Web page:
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Let $P$ be a partial order on $X.$ Does the relation $E(P)=$ { $(x,y)\in (X\times X)\setminus P:P$ $\cup$ { $(x,y)$ } is a partial order on $X$ } have a name? If not, what's a good thing to call it?

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I searched online. Also checked several articles/papers on poset topological sorting and linear extension of poset. No name has been found for that relation.

$E(P)$ can be described as the set of ordered pairs compatible to $P$ or the set of ordered pairs extending $P$ minus $P$.

As the asker noted, if an ordered pair belong to an extension of $P$, it does not belong to $E(P)$ necessarily. For example, let $P$ on $X=\{a,b,c\}$ be defined by $a\prec b$. Then $P$ can be extended by letting $b\prec c$ and $a\prec c$. However, only letting $b\prec c$ does not extend $P$ to a bigger poset since $a\prec c$ would be missing. Hence we cannot describe $E(P)$ as the union of all extensions of $P$ minus $P$.

Some names that might be good for $E(P)$ are "the $P$-extending relation", "the extending relation of $P$", or "the $P$-compatible relation".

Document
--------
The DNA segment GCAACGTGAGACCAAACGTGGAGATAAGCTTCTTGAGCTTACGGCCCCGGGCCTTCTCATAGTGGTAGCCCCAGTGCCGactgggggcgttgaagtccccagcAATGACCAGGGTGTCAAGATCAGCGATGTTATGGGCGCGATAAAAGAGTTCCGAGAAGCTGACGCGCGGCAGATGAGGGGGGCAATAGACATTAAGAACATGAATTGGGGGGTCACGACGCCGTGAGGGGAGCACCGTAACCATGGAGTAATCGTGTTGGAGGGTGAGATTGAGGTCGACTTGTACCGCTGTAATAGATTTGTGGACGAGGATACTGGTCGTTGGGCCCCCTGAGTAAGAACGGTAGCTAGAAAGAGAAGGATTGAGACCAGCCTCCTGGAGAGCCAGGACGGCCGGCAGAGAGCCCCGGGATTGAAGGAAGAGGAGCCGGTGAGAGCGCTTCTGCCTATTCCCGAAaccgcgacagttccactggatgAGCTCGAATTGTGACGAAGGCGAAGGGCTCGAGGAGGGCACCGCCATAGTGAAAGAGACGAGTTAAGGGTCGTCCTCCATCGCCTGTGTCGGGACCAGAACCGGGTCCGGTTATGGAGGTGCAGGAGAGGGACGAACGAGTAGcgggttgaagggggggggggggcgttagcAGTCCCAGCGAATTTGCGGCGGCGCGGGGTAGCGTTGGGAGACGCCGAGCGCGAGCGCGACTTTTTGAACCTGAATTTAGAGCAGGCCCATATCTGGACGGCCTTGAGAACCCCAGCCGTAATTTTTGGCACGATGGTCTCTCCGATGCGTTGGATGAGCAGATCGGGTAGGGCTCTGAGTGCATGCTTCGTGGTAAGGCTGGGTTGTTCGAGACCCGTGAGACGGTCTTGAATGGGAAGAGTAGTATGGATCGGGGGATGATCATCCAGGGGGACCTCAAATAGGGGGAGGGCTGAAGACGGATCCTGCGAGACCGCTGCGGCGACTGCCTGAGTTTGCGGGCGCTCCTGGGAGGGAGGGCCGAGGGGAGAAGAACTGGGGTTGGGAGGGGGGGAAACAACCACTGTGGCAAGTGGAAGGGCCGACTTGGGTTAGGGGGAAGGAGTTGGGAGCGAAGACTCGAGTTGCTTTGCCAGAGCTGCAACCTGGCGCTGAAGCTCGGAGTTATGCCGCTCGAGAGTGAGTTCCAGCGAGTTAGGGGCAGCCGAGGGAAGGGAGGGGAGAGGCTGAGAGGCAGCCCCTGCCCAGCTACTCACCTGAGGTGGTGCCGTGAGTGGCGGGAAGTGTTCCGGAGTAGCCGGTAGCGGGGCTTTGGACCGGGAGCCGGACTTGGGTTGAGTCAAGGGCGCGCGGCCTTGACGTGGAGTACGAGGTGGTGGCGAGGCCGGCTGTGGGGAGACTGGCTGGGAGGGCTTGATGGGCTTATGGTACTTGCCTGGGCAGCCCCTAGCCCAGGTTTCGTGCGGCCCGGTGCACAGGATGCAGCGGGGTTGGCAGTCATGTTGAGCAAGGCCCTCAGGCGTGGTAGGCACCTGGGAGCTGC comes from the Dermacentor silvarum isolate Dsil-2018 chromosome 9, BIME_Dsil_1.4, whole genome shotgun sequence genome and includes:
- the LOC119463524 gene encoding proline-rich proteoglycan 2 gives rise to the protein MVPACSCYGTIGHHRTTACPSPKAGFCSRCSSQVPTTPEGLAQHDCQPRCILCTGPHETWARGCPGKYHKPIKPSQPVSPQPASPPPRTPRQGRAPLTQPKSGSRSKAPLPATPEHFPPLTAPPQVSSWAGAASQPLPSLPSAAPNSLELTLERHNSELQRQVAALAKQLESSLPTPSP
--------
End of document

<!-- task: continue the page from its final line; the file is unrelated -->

Once defined at the start of your post/article, the notation $E(P)$ could be the best name for that set, where $E$ is, as you intended probably, shorthand for extension or extending. For the sake of clarity in references, $\text{Ext}(P)$ might be better ($\text{Extension}(P)$ looks a bit long).

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  • $\begingroup$ Your answer is helpful - thank you. "E" was indeed for "extension". Perhaps I should have mentioned this question: mathoverflow.net/questions/418092 The answer shows that for $X$ finite, every extension of $P$ contains at least one pair in $E(P)$ (maybe this holds for any $X$). Naming is discussed briefly in the comments. I am now thinking of possibly calling it the "envelope" of $P$ and using "Env($P$)". $\endgroup$ Dec 5, 2022 at 17:07
  • $\begingroup$ Your description "union of all extensions of $P$ minus $P$" isn't accurate, by the way. $\endgroup$ Dec 5, 2022 at 17:20
  • $\begingroup$ @mathematrucker Not sure what you mean by not accurate. What I mean is $E(P)=\{r\in X\times X\mid \exists Q\ (Q \text{ is a poset that extends }Q) \land (r\in Q)\}\setminus P$. $\endgroup$
    – John L.
    Dec 5, 2022 at 21:56
  • $\begingroup$ The pair $(4,7)$ satisfies your condition for the poset at math.stackexchange.com/questions/3480391 but it's not in $E(P)$ for that poset because, for example, the pair $(2,7)$ is not in the poset. $\endgroup$ Dec 5, 2022 at 22:27
  • $\begingroup$ ...hence $P\cup\{(4,7)\}$ fails to satisfy the transitive property. $\endgroup$ Dec 5, 2022 at 22:40

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